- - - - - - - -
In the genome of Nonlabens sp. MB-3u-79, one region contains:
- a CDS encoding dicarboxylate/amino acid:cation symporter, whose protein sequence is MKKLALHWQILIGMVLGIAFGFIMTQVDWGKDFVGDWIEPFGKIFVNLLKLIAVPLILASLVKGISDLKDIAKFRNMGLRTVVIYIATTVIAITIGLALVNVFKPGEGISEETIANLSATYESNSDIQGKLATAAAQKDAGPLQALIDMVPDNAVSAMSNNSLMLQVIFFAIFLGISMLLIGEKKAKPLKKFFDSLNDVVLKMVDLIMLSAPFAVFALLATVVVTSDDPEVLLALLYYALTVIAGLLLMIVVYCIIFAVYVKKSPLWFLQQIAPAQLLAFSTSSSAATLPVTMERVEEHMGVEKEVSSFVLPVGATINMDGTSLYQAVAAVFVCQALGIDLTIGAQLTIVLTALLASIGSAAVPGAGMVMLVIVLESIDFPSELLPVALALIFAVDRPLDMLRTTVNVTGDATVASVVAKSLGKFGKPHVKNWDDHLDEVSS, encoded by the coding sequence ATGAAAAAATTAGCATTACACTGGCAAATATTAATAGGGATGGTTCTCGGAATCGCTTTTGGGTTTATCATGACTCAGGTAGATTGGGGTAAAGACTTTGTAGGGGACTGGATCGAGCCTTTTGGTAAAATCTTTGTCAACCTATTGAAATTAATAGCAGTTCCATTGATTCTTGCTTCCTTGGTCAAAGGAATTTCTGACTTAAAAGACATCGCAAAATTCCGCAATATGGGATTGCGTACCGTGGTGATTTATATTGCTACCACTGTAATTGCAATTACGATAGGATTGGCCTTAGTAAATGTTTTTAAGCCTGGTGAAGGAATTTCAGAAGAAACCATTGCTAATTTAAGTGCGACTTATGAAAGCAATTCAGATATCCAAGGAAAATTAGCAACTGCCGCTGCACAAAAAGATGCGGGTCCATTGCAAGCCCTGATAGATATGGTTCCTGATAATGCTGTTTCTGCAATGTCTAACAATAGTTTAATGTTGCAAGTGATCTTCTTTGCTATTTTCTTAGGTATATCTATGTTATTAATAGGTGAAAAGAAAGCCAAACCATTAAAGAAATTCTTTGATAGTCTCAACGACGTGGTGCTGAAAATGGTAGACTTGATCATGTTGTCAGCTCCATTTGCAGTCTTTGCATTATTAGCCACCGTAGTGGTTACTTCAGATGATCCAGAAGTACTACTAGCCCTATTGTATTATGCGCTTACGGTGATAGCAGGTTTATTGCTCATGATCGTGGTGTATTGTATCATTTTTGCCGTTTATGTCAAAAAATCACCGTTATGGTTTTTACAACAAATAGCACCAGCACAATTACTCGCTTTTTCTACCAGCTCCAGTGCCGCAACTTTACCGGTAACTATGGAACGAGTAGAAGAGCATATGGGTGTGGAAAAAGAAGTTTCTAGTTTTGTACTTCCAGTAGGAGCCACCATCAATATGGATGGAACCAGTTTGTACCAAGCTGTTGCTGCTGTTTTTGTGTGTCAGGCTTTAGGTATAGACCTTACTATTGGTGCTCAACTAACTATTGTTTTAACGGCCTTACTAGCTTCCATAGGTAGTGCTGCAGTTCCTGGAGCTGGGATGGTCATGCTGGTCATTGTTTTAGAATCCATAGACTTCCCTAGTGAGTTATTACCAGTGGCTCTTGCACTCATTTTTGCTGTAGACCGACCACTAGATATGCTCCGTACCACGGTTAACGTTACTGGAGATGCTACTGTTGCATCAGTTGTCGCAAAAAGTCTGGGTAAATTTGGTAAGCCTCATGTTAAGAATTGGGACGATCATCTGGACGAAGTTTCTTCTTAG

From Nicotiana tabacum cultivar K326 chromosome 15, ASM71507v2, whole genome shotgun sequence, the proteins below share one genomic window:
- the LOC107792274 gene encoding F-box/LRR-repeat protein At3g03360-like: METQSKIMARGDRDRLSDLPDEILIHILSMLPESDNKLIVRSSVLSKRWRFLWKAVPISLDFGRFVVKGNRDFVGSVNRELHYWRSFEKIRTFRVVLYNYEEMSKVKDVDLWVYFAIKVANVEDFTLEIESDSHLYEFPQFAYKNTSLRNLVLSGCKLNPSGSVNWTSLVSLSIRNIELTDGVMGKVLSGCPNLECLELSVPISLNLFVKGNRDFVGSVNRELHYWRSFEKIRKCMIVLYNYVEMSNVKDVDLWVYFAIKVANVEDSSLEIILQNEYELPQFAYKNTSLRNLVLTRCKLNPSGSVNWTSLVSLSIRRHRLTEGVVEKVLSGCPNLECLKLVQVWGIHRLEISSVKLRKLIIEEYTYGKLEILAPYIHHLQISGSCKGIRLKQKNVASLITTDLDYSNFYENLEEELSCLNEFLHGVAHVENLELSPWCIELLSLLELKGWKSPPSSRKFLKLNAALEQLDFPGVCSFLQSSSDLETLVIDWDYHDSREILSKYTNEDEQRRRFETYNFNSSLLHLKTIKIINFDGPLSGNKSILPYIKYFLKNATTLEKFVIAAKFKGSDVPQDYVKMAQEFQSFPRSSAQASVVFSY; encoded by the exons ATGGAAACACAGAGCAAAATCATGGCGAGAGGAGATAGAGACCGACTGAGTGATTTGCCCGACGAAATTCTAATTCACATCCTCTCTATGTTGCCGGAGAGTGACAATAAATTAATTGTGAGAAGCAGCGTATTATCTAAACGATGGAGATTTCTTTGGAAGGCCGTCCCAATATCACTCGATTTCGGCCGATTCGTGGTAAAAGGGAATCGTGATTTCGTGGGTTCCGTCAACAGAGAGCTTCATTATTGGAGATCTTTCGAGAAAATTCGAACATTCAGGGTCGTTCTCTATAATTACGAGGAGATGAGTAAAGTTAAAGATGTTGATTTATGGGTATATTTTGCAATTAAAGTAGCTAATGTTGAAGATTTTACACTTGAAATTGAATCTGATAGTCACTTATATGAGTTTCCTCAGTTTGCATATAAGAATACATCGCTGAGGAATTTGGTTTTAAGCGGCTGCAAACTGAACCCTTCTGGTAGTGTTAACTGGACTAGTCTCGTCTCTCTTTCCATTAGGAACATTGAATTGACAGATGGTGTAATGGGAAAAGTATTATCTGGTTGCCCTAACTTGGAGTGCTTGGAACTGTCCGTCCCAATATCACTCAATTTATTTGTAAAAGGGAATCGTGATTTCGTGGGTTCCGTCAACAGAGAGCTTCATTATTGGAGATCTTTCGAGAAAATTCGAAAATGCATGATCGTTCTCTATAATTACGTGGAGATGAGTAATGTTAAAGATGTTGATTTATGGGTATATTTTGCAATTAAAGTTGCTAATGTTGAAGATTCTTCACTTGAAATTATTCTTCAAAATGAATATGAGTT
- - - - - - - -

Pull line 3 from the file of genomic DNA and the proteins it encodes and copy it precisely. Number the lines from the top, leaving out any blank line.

From Nicotiana tabacum cultivar K326 chromosome 15, ASM71507v2, whole genome shotgun sequence, the proteins below share one genomic window: